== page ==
Monday, September 21, 2015


I recently felt utterly consumed. I imagine I'm not alone in this feeling; to be a parent is to stay tuned in with little, crazy, brain-not-yet-developed creatures. These creatures have the ability to scream, yell, demonically grab the stairs (where they are taking a time out) and LET LOOSE at the top of their lungs, throat extended like that of a wolf at the moon. There are moments when I feel so consumed by these little crazy people that I have to leave the house. Looking for someone to take over so that I may escape, I text my dear husband who is in the process of taking public transportation home at the end of his work day. Even though I know he can't get home any faster, my texts go something like this:

me: What's your ETA? Sean is completely losing it right now. We don't have the flavor of Popsicle he wants.


me: Please hurry home. I need a break from Frances. She hasn't stopped screaming for 25 minutes and she's following me around the house crying if I won't hold her constantly.


me: Tough day with Audrey. I'm thinking of selling her to the circus. I know she'll thrive there.

Some of this craze from the kids I was expecting. It's the beginning of the school year, and this means our laissez-faire summer attitude is falling away. Instead we are waking up early, militantly keeping them on a time schedule that culminates in a frenzied push to get out the door for Sean's bus. It doesn't matter how early we wake up, it seems like the moments before catching the bus are always chaotic.

Tom: Okay, Sean, we have about 5 minutes. Please put your shoes on and get ready to go.

Audrey: (from the breakfast table) But I'm not dressed! I want to go to the bus! I want to go with you! Don't leave without me! STOP. STOP RIGHT NOW! I want to to go with you!

Tom: This is why we asked you to get dressed 20 minutes ago, and you said 'no.'

Audrey: That's because I was drinking my milk! Wait! Wait! Don't leave!

Tom: Ok, you can come, but that means you need to get dressed and put on some shoes. Now!

Audrey: But I can't! I don't want to go upstairs by myself! I'm scared!

Tom: Audrey, you are spending more time yelling than doing something. You could have been half dressed by now.

Audrey: (voice up an octave and grabbing her crotch) AAAAAHHHHH! I have to pee! I have to pee! AAAAaHhhhAHA!

At this point she throws herself prostrate onto the ground, still not dressed, still not going to the bathroom. Not going to the bus. However, not every morning is like this (lest you begin to feel really sorry for us, though we will take your pity. Thanks very much). In fact, our morning routine is beginning to take shape much more quickly than in previous years. It helps that all the kids are getting older, and it helps that they're used to us barking orders at them in the last 5 minutes before leaving the house.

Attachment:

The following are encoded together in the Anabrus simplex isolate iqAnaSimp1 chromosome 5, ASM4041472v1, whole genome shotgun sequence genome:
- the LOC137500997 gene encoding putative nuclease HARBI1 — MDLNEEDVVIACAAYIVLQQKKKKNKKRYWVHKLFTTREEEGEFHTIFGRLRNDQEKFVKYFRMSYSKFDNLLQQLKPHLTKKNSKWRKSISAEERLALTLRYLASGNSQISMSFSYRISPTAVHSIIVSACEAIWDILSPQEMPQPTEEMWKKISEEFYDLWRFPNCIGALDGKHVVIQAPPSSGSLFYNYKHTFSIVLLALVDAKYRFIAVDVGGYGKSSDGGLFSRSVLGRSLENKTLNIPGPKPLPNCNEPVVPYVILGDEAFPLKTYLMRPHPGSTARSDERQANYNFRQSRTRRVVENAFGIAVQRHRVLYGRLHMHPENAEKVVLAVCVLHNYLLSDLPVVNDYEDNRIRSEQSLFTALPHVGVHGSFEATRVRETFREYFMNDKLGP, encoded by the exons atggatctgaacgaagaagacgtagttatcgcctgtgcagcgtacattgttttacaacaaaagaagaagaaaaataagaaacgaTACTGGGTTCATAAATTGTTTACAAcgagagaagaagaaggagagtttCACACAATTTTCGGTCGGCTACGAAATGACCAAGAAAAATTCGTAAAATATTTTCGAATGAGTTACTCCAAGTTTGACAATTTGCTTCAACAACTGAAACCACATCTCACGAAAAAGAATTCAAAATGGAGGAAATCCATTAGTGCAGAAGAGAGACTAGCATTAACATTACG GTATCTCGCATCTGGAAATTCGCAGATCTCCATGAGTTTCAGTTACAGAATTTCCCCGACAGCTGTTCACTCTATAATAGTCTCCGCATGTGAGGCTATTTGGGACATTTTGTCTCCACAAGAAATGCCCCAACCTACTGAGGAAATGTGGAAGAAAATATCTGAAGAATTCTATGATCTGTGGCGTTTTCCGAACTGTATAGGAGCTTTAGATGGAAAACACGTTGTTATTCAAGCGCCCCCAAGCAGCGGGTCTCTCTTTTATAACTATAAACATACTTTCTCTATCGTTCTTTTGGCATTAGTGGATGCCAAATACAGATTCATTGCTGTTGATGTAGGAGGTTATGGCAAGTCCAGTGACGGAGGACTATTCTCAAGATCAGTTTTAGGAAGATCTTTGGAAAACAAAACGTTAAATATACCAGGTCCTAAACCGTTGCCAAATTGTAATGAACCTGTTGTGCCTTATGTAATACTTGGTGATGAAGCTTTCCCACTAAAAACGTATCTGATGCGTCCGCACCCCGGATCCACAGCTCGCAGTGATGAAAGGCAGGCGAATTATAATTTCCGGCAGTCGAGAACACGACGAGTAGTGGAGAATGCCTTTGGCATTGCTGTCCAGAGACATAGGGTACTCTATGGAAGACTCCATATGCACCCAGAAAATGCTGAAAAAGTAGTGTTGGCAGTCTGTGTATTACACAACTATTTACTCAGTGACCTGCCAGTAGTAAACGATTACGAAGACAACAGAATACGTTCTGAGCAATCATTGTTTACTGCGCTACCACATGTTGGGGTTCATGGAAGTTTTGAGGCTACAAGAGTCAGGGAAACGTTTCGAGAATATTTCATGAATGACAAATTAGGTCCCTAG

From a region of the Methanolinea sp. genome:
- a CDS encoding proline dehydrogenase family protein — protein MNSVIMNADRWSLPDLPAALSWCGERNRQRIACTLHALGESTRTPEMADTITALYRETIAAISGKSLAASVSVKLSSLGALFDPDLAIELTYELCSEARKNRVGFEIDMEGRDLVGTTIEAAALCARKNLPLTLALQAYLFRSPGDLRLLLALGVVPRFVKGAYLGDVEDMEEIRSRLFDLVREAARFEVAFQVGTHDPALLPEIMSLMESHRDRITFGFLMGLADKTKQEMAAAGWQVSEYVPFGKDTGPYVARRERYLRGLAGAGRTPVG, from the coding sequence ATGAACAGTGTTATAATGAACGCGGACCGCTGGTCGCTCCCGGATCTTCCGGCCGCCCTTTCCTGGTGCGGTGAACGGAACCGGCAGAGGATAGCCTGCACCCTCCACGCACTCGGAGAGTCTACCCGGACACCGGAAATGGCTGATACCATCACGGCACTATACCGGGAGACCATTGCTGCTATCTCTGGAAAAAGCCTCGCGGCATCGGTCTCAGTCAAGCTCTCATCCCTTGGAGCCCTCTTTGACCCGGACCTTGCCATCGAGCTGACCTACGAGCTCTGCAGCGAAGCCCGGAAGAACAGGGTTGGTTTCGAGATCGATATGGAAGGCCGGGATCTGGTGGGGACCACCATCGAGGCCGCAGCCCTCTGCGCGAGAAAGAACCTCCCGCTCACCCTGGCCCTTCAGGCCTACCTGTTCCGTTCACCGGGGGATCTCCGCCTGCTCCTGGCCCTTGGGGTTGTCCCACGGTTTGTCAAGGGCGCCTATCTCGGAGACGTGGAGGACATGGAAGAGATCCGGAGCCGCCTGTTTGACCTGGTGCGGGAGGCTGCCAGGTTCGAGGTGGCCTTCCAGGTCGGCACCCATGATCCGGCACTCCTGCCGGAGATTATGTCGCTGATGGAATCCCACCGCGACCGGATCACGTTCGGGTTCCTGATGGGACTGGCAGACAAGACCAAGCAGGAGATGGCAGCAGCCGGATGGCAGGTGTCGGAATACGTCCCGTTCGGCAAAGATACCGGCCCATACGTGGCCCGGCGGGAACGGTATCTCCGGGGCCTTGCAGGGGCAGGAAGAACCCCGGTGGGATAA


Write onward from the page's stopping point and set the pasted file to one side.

I think it helps, too, that they are in a developmental stage where they emulate us. This probably won't always be true. I think there will come a time in their lives when they want nothing to do with me or my husband. They'll probably go through a very healthy, much needed distancing from our family - which will probably break my heart - and they will discover who they are as a person without the immediate context of our family system. But for today, they are emulating us. So they see us get our act together in the morning, and they want to figure out how to do the same.

Sean acts like a little Tom. Most everybody says he resembles Tom, and he's quiet, reserved, and contemplative like Tom. They both have their extroverted sides, and I am overjoyed when they show that side to me, but most often, their quiet side leads first and foremost. If Sean is a little Tom, then our dear Audrey is perhaps... a distant relative of mine. She is always putting on a performance. The other day she was putting on a magic show, but once she got into the meat of her show, she explained that she doesn't do the kind of magic where she makes things disappear. She does the kind of magic that's "just fun stuff." Like putting a donut shaped block on a stick and watching it fall from side to side on the stick just by turning it in her hands. That kind of magic. She plays "songs" on the piano while singing aloud. She's overly dramatic. About everything. She is persistent, stubborn, outgoing, and fearless. I'm not a biologist, but I think she has at least half my DNA.

So I guess the upside these days, is that this consumption is reciprocal. They are consumed by us as their role models as much as we are their eating, sleeping, and pooping habits. If imitation is the highest form of flattery, then Audrey is complimenting me right and left. We had the rare opportunity one day to leave the house together without any other kids. Special date, just Audrey and mom (doesn't matter that this date involved Audrey going to the dermatologist). Audrey obviously watched closely while I got ready to leave, and when I told her to get ready to go, she picked up a couple things I didn't know she planned to take with us. My husband captured this on our way to the car:

Though consumed, I'm flattered. 

1 comment:

  1. You are wonderful. Thank you for still taking the time to share your voice with the world.